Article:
> Hamid, there was a National Public Radio "All Things Considered"
> during the past 30 days that looked at the use of audio cassettes as a means
> continuing an "oral tradition" in North African Arab culture. I vaguely
> remember the content as having something to do either with poetry, or with a
> religious "talk" that was passed from person to person, with each adding their
> own commentary or interpretation of the original "talk." What word do we use
> to refer to a "text" of spoken, not written, language.
> If you come up with many responses to this, I'd be interested in a copy.
Robert, thanks for your lead. My limited time and a deadly deadline made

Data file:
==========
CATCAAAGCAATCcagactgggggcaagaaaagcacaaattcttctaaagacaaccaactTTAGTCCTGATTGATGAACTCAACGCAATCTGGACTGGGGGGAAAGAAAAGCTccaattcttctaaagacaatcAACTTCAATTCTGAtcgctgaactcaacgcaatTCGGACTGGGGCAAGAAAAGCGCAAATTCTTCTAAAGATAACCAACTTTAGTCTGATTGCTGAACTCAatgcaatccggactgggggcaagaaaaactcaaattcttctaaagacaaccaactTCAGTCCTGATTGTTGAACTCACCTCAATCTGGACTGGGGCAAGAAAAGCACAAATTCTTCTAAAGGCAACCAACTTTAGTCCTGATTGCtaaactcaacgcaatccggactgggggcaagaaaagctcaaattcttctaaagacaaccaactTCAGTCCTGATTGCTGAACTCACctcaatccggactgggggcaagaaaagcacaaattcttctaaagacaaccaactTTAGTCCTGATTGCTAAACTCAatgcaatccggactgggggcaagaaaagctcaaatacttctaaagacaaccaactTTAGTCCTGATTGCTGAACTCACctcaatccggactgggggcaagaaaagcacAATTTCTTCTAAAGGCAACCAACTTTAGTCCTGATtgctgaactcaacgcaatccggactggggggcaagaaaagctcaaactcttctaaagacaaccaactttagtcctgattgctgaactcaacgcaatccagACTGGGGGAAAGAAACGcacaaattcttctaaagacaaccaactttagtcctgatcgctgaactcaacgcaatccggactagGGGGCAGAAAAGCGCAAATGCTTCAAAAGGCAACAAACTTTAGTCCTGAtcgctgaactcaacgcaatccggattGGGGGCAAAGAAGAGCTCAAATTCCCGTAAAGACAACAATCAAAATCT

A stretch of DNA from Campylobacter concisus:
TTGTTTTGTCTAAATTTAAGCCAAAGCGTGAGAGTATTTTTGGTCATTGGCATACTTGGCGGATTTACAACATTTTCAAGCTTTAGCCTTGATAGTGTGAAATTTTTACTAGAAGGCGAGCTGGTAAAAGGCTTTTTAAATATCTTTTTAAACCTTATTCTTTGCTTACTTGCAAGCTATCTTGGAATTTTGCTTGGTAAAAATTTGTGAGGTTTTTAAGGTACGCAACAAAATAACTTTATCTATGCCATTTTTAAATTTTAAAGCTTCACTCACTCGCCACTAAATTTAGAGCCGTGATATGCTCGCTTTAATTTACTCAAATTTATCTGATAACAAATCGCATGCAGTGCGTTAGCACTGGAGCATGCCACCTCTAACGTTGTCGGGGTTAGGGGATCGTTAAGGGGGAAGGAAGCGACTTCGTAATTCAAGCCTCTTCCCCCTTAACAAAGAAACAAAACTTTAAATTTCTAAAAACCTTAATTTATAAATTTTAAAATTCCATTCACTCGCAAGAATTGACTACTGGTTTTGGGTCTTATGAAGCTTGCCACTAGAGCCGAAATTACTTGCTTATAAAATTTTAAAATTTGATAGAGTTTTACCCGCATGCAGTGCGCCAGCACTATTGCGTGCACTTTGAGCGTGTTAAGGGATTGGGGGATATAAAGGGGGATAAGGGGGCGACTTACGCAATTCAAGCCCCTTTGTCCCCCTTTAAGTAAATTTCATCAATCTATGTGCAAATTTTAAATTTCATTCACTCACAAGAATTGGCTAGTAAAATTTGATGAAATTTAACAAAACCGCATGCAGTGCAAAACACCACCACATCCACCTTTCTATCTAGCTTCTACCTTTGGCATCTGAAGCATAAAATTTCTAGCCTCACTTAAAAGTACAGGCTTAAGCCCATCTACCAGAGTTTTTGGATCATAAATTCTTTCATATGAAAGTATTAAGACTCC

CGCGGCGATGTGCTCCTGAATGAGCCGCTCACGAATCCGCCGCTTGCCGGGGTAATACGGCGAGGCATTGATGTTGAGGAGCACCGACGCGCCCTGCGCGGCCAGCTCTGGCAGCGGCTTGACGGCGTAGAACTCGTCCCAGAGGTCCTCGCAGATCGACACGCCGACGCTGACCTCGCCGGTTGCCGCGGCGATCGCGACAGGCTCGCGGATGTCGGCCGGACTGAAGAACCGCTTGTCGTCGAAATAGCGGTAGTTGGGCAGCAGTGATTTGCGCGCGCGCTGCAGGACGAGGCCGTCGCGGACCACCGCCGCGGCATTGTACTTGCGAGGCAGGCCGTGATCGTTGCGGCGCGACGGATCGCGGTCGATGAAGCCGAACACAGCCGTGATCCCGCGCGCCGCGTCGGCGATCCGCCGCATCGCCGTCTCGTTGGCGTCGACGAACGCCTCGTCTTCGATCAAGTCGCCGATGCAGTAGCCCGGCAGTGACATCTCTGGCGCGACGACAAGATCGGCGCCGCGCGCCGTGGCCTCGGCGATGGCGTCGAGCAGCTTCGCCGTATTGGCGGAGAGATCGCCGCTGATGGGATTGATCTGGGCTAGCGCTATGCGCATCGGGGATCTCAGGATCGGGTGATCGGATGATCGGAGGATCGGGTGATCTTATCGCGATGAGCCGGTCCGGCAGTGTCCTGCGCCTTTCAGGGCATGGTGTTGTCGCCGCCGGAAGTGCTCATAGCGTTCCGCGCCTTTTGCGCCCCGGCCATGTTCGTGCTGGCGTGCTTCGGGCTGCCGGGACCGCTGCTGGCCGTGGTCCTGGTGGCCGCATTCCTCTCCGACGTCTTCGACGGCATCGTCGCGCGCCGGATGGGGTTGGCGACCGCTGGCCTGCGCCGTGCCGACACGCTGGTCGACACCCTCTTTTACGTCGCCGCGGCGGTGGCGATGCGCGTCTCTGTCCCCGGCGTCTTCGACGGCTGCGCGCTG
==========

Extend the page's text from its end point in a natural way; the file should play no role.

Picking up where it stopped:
it impossible for me to contact NPR. At any rate, I had to write a piece
on the use of audiocassettes in propagating Islamic ideology and politics.
The piece should appear in 1995-6 in the Encylopedia of Modern Islamic World
published by Oxford Univ. press. Screen-l proved a dismal route to tracking
down any source on this topic. Perhaps there are other electronic
data bases more suitable for this topic--I don't know!.
All the best.
Hamid. [log in to unmask]
> Robert Withers
> Film Department That was zen, this is tao . . .
> Brooklyn College
> Brooklyn, New York 11210 Bitnet: [log in to unmask]
> (718) 951-5664 Internet: [log in to unmask]